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First Aid

First Aid Overview

Patient Comments

Some people try their best to assist someone in need of first aid, even if they don't have the knowledge. However, often a person fears they will make a mistake if they try to help a victim, thus paralyzing them into inaction.

The first step in first aid is wanting to help. Whether it is reading a pamphlet or taking a first aid course offered by the Red Cross, the, American Heart Association, YMCA, local school or hospital, there are places that teach first aid basics that will last a lifetime and possibly save a life.

While some people have access to almost immediate medical care, there is much that can be done to help ourselves, our families, and our neighbors by being able to intervene in the first few minutes of an injury or illness to make a difference in the lives of the people around us.

An example involves an individual who collapses in cardiac arrest or an obstructed airway. Medical technology in hospitals and doctors' offices can save lives. However, the care provided by bystanders using basic CPR guidelines often makes the difference in whether or not the person survives.

People who have friends and relatives with diabetes should be able to recognize signs and symptoms of hypoglycemia (low blood sugar), in which the individual becomes confused, lethargic or comatose. Treatment can be as easy as helping them drink some sugary fluid or giving them an injection that causes a rise in blood sugar.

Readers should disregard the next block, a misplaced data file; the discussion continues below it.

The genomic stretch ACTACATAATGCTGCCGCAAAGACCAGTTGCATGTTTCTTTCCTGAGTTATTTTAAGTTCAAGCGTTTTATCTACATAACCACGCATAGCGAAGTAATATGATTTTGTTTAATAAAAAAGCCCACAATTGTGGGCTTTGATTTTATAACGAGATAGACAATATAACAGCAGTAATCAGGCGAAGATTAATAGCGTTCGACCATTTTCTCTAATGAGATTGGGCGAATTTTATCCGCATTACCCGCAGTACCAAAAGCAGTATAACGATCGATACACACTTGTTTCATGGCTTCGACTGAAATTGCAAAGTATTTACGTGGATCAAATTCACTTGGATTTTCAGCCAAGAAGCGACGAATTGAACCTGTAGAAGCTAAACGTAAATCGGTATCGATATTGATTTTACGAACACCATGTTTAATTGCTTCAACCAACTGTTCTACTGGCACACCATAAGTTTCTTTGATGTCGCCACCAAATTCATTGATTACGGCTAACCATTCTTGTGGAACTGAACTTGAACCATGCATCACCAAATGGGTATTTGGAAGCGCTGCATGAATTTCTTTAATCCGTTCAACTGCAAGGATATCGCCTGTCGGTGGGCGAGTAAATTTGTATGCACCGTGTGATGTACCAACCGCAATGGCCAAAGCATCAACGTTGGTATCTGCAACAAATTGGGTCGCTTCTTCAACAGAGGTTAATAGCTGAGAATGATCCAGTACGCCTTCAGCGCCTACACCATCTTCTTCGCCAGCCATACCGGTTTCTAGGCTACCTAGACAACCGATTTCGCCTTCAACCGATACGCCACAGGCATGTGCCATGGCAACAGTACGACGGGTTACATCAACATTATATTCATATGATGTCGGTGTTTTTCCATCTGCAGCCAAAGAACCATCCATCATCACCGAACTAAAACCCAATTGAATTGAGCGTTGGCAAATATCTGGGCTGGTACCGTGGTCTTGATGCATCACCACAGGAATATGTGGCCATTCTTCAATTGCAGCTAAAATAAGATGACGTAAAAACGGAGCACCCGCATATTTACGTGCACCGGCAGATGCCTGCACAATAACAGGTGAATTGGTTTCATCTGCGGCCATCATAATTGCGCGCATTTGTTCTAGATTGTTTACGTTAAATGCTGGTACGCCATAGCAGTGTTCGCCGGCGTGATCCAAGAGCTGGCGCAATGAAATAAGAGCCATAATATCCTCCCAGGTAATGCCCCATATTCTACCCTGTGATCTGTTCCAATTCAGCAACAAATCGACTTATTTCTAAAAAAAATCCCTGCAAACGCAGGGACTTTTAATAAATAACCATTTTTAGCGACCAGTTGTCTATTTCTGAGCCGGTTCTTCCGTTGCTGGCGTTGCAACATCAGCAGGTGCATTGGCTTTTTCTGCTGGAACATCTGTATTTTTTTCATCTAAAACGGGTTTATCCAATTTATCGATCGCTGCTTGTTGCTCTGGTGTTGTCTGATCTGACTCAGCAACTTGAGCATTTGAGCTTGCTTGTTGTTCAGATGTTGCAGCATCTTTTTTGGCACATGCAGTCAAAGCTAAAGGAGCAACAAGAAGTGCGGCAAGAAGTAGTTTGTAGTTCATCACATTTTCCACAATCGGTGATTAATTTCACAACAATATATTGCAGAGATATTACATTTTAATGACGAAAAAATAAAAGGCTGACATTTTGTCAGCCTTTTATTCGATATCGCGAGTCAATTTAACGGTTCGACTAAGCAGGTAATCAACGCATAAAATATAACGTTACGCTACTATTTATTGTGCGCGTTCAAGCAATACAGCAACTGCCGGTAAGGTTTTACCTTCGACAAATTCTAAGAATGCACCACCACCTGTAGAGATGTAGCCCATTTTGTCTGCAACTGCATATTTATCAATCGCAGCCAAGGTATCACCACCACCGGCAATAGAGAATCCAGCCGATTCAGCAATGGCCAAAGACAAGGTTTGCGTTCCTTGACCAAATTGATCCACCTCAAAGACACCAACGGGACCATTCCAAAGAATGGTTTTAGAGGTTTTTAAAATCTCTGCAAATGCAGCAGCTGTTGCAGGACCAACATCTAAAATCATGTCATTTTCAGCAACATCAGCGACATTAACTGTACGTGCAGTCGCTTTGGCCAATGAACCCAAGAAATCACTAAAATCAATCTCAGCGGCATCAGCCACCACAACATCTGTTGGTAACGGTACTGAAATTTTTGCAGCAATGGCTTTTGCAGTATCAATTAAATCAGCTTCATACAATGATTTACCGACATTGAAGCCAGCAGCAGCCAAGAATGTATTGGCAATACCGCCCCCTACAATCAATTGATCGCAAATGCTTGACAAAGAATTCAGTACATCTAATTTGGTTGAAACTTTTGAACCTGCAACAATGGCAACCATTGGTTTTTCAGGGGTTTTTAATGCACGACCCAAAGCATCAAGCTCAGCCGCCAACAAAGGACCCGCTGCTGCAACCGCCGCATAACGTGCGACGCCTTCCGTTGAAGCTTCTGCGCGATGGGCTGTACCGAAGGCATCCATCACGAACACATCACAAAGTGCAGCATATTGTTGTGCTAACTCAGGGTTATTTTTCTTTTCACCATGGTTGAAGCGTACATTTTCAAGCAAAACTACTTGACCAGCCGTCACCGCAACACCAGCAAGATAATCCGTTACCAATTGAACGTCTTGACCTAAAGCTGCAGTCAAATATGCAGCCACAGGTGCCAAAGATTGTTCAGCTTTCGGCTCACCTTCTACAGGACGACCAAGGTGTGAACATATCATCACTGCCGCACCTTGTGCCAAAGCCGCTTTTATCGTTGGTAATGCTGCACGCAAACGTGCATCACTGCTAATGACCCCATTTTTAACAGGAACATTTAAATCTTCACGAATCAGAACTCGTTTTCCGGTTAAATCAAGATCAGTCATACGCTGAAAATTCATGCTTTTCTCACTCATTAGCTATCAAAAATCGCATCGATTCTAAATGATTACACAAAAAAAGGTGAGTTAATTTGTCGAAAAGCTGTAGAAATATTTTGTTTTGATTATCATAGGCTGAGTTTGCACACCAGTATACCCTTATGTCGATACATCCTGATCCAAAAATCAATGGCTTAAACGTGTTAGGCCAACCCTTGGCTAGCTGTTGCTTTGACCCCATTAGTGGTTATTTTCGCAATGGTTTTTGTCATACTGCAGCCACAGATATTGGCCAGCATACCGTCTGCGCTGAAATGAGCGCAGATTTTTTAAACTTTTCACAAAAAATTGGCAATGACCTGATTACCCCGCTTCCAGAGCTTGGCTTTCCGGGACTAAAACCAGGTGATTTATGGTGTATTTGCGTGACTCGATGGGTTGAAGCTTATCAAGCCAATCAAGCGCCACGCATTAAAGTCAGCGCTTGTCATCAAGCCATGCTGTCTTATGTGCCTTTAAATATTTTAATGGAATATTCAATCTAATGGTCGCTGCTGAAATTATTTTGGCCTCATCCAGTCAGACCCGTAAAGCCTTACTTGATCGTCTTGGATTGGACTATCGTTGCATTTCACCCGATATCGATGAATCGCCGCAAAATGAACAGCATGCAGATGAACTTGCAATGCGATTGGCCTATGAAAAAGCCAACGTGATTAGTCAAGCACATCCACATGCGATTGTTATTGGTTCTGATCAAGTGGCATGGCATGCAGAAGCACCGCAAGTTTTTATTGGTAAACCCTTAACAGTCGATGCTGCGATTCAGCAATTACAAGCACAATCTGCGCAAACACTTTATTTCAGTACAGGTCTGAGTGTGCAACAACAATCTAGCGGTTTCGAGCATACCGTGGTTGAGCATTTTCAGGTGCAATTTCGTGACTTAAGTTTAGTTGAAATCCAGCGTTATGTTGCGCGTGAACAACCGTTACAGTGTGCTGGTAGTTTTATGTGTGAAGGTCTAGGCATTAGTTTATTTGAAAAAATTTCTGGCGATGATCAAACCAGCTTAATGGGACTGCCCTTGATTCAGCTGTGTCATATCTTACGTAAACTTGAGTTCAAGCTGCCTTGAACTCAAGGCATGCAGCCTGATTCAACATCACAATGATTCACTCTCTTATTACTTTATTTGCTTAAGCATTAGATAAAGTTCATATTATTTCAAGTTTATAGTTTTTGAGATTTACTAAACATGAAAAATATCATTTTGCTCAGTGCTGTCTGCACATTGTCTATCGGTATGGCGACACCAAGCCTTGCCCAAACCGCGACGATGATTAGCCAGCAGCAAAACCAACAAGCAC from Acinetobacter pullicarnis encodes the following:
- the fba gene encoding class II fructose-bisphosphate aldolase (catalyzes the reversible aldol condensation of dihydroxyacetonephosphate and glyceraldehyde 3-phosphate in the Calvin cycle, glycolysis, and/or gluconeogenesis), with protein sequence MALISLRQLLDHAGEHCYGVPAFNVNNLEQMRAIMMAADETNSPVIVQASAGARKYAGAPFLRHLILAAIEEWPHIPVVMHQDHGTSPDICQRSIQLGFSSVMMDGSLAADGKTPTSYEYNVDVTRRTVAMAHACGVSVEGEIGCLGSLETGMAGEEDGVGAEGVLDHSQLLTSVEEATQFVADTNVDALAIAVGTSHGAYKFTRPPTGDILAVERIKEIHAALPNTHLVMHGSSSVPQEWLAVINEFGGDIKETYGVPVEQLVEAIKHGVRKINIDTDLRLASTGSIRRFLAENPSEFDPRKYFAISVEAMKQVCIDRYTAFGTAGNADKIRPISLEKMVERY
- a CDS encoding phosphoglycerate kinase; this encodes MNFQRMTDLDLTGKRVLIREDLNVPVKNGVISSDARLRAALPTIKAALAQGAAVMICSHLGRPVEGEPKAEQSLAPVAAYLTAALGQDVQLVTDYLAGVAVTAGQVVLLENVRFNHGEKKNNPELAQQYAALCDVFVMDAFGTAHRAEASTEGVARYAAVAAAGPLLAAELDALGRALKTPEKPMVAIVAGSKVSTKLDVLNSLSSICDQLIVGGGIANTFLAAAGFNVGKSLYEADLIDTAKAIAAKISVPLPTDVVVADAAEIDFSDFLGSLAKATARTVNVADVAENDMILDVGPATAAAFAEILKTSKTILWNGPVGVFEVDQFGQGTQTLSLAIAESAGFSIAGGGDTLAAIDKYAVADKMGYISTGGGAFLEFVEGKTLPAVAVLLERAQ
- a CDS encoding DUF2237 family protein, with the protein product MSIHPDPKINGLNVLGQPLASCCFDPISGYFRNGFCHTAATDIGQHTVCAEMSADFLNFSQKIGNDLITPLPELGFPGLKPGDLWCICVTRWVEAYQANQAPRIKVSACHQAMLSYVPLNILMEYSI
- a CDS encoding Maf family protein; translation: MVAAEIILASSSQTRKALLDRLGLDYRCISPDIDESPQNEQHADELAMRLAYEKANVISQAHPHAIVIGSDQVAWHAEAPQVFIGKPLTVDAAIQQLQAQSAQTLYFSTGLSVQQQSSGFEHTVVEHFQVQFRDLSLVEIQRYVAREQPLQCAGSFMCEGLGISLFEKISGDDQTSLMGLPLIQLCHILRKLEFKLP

Ideally everybody should have the ability to provide initial treatment for cuts, lacerations, burns, broken bones, sprains and strains, or a knocked-out tooth.

Basic First Aid

Cardiopulmonary resuscitation (CPR) is now easier than ever before. If a person is found unresponsive, not breathing, and without a pulse, there are just a few steps a person can help to assist the victim.

  • First, send somebody to call for help (dial 911 or activate an emergency response system and get an automated external defibrillator if available),
  • Next start pushing hard and fast on the chest (keep the beat with the Bee Gees' song Staying Alive). No need to perform mouth-to-mouth breathing. No need to count. Just continue to push hard and fast on the chest until an AED is found or other help arrives. This is a great video with actor Ken Jeong and the American Heart Association providing instructions on how to perform hands free CPR.

First aid involves more than cardiac emergencies. Other first aid emergencies include choking, burns, broken bones, and cuts that bleed. Most first aid techniques are common sense, and the mantra when faced with a medical crisis is "take your own pulse first." It is important to try to remain calm and think of what should be done to help the victim. If the person who is available to help cannot control their emotions, the victim may suffer.

Medically Reviewed by a Doctor on 12/22/2014

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